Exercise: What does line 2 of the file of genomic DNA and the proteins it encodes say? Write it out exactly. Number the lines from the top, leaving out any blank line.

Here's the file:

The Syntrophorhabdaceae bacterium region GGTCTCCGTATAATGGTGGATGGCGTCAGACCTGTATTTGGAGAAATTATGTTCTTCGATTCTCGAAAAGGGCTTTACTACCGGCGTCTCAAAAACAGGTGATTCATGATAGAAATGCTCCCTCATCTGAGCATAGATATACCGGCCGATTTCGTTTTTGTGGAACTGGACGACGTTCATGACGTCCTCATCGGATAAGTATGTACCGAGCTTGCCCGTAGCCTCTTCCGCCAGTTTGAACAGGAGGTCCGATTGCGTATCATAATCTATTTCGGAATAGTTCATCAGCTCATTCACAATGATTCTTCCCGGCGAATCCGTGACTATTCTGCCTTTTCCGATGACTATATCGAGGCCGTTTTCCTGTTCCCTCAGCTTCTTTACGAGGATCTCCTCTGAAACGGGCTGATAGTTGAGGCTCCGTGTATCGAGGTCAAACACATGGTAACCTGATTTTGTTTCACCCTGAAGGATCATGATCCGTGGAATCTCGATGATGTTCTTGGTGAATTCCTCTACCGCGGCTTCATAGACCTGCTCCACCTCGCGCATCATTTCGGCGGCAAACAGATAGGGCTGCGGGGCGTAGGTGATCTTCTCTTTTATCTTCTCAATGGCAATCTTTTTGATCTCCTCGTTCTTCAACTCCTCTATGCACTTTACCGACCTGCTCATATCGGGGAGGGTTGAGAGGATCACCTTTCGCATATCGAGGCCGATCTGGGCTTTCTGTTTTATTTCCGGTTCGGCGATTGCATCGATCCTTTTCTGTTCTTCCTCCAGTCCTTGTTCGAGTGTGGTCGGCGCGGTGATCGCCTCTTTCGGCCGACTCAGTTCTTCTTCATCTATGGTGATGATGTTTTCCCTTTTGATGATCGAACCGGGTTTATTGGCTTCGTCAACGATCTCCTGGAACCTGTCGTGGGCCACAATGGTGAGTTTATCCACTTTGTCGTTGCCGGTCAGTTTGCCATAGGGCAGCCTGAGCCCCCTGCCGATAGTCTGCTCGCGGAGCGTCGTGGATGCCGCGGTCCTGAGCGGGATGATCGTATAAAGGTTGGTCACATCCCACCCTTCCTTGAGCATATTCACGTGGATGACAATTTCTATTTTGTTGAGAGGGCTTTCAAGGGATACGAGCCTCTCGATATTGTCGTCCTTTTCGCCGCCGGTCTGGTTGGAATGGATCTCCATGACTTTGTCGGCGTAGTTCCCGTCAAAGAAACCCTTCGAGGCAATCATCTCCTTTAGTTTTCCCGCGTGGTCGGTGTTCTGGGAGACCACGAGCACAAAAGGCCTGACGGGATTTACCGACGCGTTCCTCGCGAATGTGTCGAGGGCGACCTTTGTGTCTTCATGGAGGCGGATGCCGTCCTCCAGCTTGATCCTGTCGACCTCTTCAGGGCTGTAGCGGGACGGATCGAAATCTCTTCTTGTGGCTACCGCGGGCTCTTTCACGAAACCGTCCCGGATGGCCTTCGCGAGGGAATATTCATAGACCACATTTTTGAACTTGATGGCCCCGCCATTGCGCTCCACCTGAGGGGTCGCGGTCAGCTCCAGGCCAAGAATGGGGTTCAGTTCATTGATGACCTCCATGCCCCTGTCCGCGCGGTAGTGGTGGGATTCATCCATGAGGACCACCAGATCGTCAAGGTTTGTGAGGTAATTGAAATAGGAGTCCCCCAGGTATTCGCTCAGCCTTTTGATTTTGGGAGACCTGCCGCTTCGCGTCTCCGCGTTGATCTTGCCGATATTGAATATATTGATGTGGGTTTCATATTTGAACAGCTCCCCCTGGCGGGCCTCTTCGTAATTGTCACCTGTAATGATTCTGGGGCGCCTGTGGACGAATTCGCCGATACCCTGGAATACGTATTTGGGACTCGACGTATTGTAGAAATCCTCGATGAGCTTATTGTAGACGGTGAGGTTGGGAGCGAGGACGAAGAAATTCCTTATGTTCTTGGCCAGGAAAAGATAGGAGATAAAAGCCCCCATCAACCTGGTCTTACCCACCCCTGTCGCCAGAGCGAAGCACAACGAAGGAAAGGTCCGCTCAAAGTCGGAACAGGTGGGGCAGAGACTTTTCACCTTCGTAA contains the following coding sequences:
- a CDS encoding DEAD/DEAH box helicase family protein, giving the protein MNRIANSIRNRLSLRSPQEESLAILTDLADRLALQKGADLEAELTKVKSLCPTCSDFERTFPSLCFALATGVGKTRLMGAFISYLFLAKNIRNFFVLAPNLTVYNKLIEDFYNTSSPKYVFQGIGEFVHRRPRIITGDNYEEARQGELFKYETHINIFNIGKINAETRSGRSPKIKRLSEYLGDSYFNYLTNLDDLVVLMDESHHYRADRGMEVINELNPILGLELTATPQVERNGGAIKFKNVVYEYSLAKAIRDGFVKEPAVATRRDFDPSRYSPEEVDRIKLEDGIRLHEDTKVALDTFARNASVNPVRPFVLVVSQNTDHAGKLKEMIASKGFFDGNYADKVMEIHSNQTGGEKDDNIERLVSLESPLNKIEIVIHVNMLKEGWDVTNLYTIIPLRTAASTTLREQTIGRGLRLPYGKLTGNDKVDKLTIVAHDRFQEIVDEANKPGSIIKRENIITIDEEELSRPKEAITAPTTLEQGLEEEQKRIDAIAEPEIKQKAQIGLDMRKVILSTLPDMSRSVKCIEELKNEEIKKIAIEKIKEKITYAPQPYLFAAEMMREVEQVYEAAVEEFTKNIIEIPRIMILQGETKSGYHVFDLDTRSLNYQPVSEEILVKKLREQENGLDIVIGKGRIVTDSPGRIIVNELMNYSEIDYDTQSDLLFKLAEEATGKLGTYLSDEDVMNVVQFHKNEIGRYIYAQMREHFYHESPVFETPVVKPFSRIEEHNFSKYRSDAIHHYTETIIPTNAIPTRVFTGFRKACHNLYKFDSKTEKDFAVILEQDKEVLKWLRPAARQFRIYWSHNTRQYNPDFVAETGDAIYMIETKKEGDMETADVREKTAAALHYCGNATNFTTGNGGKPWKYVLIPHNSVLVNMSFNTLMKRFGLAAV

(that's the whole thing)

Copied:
- a CDS encoding DEAD/DEAH box helicase family protein, giving the protein MNRIANSIRNRLSLRSPQEESLAILTDLADRLALQKGADLEAELTKVKSLCPTCSDFERTFPSLCFALATGVGKTRLMGAFISYLFLAKNIRNFFVLAPNLTVYNKLIEDFYNTSSPKYVFQGIGEFVHRRPRIITGDNYEEARQGELFKYETHINIFNIGKINAETRSGRSPKIKRLSEYLGDSYFNYLTNLDDLVVLMDESHHYRADRGMEVINELNPILGLELTATPQVERNGGAIKFKNVVYEYSLAKAIRDGFVKEPAVATRRDFDPSRYSPEEVDRIKLEDGIRLHEDTKVALDTFARNASVNPVRPFVLVVSQNTDHAGKLKEMIASKGFFDGNYADKVMEIHSNQTGGEKDDNIERLVSLESPLNKIEIVIHVNMLKEGWDVTNLYTIIPLRTAASTTLREQTIGRGLRLPYGKLTGNDKVDKLTIVAHDRFQEIVDEANKPGSIIKRENIITIDEEELSRPKEAITAPTTLEQGLEEEQKRIDAIAEPEIKQKAQIGLDMRKVILSTLPDMSRSVKCIEELKNEEIKKIAIEKIKEKITYAPQPYLFAAEMMREVEQVYEAAVEEFTKNIIEIPRIMILQGETKSGYHVFDLDTRSLNYQPVSEEILVKKLREQENGLDIVIGKGRIVTDSPGRIIVNELMNYSEIDYDTQSDLLFKLAEEATGKLGTYLSDEDVMNVVQFHKNEIGRYIYAQMREHFYHESPVFETPVVKPFSRIEEHNFSKYRSDAIHHYTETIIPTNAIPTRVFTGFRKACHNLYKFDSKTEKDFAVILEQDKEVLKWLRPAARQFRIYWSHNTRQYNPDFVAETGDAIYMIETKKEGDMETADVREKTAAALHYCGNATNFTTGNGGKPWKYVLIPHNSVLVNMSFNTLMKRFGLAAV